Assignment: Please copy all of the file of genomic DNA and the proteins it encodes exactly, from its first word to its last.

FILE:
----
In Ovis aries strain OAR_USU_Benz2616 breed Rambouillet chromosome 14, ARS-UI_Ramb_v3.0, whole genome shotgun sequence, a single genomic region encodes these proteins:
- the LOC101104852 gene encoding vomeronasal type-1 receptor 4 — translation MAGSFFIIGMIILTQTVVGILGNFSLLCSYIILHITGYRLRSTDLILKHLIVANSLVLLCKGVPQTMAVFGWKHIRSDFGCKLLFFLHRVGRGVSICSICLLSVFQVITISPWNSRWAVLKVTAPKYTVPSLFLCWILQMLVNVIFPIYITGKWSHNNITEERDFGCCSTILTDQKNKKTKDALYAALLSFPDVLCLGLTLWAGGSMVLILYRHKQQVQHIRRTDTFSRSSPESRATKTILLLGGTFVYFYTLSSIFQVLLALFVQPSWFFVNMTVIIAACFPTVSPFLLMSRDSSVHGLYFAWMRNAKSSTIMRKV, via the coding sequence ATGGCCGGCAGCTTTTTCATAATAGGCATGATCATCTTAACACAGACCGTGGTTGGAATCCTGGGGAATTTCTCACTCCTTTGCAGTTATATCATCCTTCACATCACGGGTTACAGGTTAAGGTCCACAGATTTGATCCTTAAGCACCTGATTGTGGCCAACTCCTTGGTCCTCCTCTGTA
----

In Ovis aries strain OAR_USU_Benz2616 breed Rambouillet chromosome 14, ARS-UI_Ramb_v3.0, whole genome shotgun sequence, a single genomic region encodes these proteins:
- the LOC101104852 gene encoding vomeronasal type-1 receptor 4 — translation MAGSFFIIGMIILTQTVVGILGNFSLLCSYIILHITGYRLRSTDLILKHLIVANSLVLLCKGVPQTMAVFGWKHIRSDFGCKLLFFLHRVGRGVSICSICLLSVFQVITISPWNSRWAVLKVTAPKYTVPSLFLCWILQMLVNVIFPIYITGKWSHNNITEERDFGCCSTILTDQKNKKTKDALYAALLSFPDVLCLGLTLWAGGSMVLILYRHKQQVQHIRRTDTFSRSSPESRATKTILLLGGTFVYFYTLSSIFQVLLALFVQPSWFFVNMTVIIAACFPTVSPFLLMSRDSSVHGLYFAWMRNAKSSTIMRKV, via the coding sequence ATGGCCGGCAGCTTTTTCATAATAGGCATGATCATCTTAACACAGACCGTGGTTGGAATCCTGGGGAATTTCTCACTCCTTTGCAGTTATATCATCCTTCACATCACGGGTTACAGGTTAAGGTCCACAGATTTGATCCTTAAGCACCTGATTGTGGCCAACTCCTTGGTCCTCCTCTGTA